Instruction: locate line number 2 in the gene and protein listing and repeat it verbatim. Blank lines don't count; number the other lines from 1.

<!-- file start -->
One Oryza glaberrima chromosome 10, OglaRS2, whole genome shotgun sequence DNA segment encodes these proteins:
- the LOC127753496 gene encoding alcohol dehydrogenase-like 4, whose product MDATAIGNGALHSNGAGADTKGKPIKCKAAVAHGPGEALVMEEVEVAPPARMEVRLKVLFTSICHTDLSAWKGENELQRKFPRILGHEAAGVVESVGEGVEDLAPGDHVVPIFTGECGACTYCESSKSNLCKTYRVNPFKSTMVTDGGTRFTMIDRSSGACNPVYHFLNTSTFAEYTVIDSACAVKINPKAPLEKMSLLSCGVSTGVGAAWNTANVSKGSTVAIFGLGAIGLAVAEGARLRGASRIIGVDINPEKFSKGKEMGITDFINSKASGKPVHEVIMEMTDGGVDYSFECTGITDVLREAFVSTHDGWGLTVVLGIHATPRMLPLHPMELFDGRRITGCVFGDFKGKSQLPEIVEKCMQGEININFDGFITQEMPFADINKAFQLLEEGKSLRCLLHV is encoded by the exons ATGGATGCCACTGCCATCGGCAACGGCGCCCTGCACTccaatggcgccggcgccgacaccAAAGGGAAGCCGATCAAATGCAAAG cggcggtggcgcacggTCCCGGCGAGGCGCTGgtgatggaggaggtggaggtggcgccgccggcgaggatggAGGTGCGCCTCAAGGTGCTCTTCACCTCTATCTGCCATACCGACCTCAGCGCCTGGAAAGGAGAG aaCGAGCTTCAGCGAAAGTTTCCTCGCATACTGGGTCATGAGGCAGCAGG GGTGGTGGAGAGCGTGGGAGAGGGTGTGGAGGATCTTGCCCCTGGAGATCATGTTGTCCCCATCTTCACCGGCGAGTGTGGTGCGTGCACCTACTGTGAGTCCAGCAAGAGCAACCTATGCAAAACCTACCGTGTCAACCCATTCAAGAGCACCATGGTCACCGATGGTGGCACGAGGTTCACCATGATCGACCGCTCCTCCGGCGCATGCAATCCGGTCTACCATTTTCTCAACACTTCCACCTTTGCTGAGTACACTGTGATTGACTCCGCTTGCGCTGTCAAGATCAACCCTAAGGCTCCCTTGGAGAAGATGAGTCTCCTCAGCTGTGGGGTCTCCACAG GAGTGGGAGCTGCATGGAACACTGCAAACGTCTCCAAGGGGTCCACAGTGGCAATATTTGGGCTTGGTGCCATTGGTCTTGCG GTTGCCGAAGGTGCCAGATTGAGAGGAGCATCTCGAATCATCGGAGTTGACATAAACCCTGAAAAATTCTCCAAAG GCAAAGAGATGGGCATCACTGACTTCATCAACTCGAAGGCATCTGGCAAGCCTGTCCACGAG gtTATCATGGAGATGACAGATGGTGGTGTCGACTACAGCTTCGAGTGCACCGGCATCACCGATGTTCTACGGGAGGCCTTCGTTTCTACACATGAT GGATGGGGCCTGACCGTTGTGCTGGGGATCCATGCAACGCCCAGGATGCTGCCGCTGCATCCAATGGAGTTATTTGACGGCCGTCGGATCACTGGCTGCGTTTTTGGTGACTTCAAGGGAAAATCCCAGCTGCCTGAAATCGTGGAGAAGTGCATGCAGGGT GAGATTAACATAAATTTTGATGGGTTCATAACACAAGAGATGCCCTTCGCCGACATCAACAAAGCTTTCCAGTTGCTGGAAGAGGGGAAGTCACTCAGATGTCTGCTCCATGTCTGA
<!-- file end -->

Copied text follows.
- the LOC127753496 gene encoding alcohol dehydrogenase-like 4, whose product MDATAIGNGALHSNGAGADTKGKPIKCKAAVAHGPGEALVMEEVEVAPPARMEVRLKVLFTSICHTDLSAWKGENELQRKFPRILGHEAAGVVESVGEGVEDLAPGDHVVPIFTGECGACTYCESSKSNLCKTYRVNPFKSTMVTDGGTRFTMIDRSSGACNPVYHFLNTSTFAEYTVIDSACAVKINPKAPLEKMSLLSCGVSTGVGAAWNTANVSKGSTVAIFGLGAIGLAVAEGARLRGASRIIGVDINPEKFSKGKEMGITDFINSKASGKPVHEVIMEMTDGGVDYSFECTGITDVLREAFVSTHDGWGLTVVLGIHATPRMLPLHPMELFDGRRITGCVFGDFKGKSQLPEIVEKCMQGEININFDGFITQEMPFADINKAFQLLEEGKSLRCLLHV is encoded by the exons ATGGATGCCACTGCCATCGGCAACGGCGCCCTGCACTccaatggcgccggcgccgacaccAAAGGGAAGCCGATCAAATGCAAAG cggcggtggcgcacggTCCCGGCGAGGCGCTGgtgatggaggaggtggaggtggcgccgccggcgaggatggAGGTGCGCCTCAAGGTGCTCTTCACCTCTATCTGCCATACCGACCTCAGCGCCTGGAAAGGAGAG aaCGAGCTTCAGCGAAAGTTTCCTCGCATACTGGGTCATGAGGCAGCAGG GGTGGTGGAGAGCGTGGGAGAGGGTGTGGAGGATCTTGCCCCTGGAGATCATGTTGTCCCCATCTTCACCGGCGAGTGTGGTGCGTGCACCTACTGTGAGTCCAGCAAGAGCAACCTATGCAAAACCTACCGTGTCAACCCATTCAAGAGCACCATGGTCACCGATGGTGGCACGAGGTTCACCATGATCGACCGCTCCTCCGGCGCATGCAATCCGGTCTACCATTTTCTCAACACTTCCACCTTTGCTGAGTACACTGTGATTGACTCCGCTTGCGCTGTCAAGATCAACCCTAAGGCTCCCTTGGAGAAGATGAGTCTCCTCAGCTGTGGGGTCTCCACAG GAGTGGGAGCTGCATGGAACACTGCAAACGTCTCCAAGGGGTCCACAGTGGCAATATTTGGGCTTGGTGCCATTGGTCTTGCG GTTGCCGAAGGTGCCAGATTGAGAGGAGCATCTCGAATCATCGGAGTTGACATAAACCCTGAAAAATTCTCCAAAG GCAAAGAGATGGGCATCACTGACTTCATCAACTCGAAGGCATCTGGCAAGCCTGTCCACGAG gtTATCATGGAGATGACAGATGGTGGTGTCGACTACAGCTTCGAGTGCACCGGCATCACCGATGTTCTACGGGAGGCCTTCGTTTCTACACATGAT GGATGGGGCCTGACCGTTGTGCTGGGGATCCATGCAACGCCCAGGATGCTGCCGCTGCATCCAATGGAGTTATTTGACGGCCGTCGGATCACTGGCTGCGTTTTTGGTGACTTCAAGGGAAAATCCCAGCTGCCTGAAATCGTGGAGAAGTGCATGCAGGGT GAGATTAACATAAATTTTGATGGGTTCATAACACAAGAGATGCCCTTCGCCGACATCAACAAAGCTTTCCAGTTGCTGGAAGAGGGGAAGTCACTCAGATGTCTGCTCCATGTCTGA